- It provides less incentive for negative campaigning than many other systems.
- It allows voters to express tolerances but not preferences. Some political scientists consider this a major advantage, especially where acceptable choices are more important than popular choices.
Approval voting can be extended to multiple winner elections, either as block approval voting, a simple variant on block voting where each voter can select an unlimited number of candidates and the candidates with the most approval votes win, or as proportional approval voting which seeks to maximise the overall satisfaction with the final result using approval voting.
Relation to effectiveness of choices
Operations research has shown that the effectiveness of a policy and thereby a leader who sets several policies will be sigmoidally related to the level of approval associated with that policy or leader. There is an acceptance level below which effectiveness is very low and above which it is very high. More than one candidate may be in the effective region, or all candidates may be in the ineffective region. Approval voting attempts to ensure that the most-approved candidate is selected, maximizing the chance that the resulting policies will be effective.
Approval ballots can be of at least four semi-distinct forms. The simplest form is a blank ballot where the names of supported candidates is written in by hand. A more structured ballot will list all the candidates and allow a mark or word to be made by each supported candidate. A more explicit structured ballot can list the candidates and give two choices by each. (Candidate list ballots can include spaces for write-in candidates as well.)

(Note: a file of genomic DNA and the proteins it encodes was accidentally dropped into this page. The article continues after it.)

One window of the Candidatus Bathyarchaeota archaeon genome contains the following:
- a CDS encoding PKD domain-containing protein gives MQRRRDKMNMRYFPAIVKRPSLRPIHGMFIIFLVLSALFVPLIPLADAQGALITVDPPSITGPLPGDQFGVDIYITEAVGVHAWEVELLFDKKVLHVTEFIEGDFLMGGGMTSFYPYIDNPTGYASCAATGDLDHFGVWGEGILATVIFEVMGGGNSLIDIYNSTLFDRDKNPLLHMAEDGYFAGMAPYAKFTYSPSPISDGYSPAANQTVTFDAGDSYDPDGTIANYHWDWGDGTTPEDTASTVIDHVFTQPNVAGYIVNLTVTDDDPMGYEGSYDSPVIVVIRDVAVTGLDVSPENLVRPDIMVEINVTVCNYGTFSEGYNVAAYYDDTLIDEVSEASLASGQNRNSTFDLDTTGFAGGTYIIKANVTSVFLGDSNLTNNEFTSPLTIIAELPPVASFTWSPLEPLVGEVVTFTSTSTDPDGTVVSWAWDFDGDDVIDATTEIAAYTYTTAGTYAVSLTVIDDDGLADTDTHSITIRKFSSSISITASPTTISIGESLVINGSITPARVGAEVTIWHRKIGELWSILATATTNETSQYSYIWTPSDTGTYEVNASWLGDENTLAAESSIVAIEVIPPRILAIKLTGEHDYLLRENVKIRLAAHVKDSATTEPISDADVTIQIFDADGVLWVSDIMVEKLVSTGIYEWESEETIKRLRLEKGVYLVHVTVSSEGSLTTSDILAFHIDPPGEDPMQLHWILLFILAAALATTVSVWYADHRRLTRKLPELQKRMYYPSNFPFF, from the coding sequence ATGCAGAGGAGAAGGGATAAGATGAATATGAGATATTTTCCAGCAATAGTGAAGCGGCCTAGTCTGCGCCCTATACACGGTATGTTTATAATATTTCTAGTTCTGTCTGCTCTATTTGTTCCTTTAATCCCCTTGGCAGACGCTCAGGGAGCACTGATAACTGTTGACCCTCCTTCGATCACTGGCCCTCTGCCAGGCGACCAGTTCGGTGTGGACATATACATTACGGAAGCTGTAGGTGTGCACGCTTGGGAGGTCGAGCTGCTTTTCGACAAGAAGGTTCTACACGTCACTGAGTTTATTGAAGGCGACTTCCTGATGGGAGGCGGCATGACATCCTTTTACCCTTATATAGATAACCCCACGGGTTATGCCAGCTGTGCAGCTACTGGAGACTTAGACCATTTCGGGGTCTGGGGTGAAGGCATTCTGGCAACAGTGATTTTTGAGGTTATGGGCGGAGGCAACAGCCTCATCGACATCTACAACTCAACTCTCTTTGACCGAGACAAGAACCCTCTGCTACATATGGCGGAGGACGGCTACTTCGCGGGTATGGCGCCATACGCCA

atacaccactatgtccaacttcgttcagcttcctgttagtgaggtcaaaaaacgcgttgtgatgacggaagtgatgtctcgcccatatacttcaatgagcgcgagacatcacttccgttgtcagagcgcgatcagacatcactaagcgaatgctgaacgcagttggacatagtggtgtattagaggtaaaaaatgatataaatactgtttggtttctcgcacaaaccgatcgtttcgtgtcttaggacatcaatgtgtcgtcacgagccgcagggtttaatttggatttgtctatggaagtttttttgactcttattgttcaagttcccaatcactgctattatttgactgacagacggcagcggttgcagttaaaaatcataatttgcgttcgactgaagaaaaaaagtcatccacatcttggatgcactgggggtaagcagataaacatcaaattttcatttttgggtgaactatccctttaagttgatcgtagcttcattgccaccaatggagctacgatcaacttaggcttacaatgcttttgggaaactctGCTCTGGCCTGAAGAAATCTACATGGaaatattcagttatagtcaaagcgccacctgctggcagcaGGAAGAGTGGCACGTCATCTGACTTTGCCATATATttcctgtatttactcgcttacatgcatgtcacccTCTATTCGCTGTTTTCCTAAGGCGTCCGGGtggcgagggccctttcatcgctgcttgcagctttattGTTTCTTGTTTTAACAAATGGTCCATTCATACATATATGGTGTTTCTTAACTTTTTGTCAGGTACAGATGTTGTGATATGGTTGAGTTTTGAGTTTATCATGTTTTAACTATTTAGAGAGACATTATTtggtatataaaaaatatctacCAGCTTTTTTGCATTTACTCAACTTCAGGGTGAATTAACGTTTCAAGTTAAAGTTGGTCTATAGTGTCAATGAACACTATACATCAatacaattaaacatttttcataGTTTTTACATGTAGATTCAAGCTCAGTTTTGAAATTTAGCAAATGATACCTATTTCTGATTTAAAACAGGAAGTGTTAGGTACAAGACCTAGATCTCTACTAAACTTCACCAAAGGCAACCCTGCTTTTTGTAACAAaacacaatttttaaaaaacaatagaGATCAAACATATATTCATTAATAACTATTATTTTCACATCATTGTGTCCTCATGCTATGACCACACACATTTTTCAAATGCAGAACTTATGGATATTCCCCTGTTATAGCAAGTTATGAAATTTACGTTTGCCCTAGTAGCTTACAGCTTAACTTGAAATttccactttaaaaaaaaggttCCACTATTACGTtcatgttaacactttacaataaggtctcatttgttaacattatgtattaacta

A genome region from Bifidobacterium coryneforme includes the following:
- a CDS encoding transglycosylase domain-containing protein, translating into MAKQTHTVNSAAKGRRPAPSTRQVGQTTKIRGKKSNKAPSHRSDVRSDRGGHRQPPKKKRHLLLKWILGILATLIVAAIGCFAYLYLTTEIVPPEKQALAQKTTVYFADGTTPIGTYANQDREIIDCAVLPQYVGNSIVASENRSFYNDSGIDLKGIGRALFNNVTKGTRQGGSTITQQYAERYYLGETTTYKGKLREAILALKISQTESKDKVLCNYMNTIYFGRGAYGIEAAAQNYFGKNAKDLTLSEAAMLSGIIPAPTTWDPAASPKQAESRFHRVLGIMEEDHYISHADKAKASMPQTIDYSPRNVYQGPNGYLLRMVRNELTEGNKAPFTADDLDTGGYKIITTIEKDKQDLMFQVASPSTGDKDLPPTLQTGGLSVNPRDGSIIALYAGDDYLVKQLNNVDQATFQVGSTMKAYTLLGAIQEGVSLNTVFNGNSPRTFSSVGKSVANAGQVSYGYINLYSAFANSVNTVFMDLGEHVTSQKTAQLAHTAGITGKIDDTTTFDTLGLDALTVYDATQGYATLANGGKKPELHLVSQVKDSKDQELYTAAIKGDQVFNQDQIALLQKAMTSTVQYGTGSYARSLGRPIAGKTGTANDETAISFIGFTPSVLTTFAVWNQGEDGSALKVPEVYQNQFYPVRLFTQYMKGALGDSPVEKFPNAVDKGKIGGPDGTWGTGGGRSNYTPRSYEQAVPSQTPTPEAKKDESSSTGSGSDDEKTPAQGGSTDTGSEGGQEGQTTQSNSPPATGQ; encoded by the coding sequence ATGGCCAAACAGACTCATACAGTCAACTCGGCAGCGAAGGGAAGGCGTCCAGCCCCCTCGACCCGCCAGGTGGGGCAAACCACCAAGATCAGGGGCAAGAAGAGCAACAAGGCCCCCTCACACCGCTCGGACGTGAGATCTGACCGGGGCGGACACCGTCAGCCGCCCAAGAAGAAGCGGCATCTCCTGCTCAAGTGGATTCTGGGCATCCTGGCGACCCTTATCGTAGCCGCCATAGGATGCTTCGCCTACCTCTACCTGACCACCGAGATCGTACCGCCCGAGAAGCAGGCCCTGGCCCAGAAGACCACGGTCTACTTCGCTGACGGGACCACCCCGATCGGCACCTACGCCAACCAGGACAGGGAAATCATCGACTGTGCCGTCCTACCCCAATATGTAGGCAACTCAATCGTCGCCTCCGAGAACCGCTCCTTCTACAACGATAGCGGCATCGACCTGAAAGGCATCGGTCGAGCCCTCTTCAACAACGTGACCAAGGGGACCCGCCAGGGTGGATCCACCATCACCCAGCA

All four ballots are interchangeable. The more structured ballots may aid voters in offering clear votes so they explicitly know all their choices. The Yes/No format can help to detect an "undervote" when a candidate is left unmarked, and allow the voter a second chance to confirm the ballot markings are correct.
For casual usage
Approval voting is a simple way to make decisions in small groups without the flaws of FPTP:
- Local organizations for approval voting
- National organizations for approval voting
- Consensus voting
- Consecutive Runoff Approval Voting
- Explicit approval voting
- Combined approval voting
- Approval Voting Home Page
- Citizens for Approval Voting
- Americans for Approval Voting
- "The Science of Elections", Steven J. Brams and Dudley R. Herschbach, Science May 25, 2001: 1449.
- Rebuttal to "The Science of Elections", Center for Voting and Democracy.
|This page uses Creative Commons Licensed content from Wikipedia (view authors).|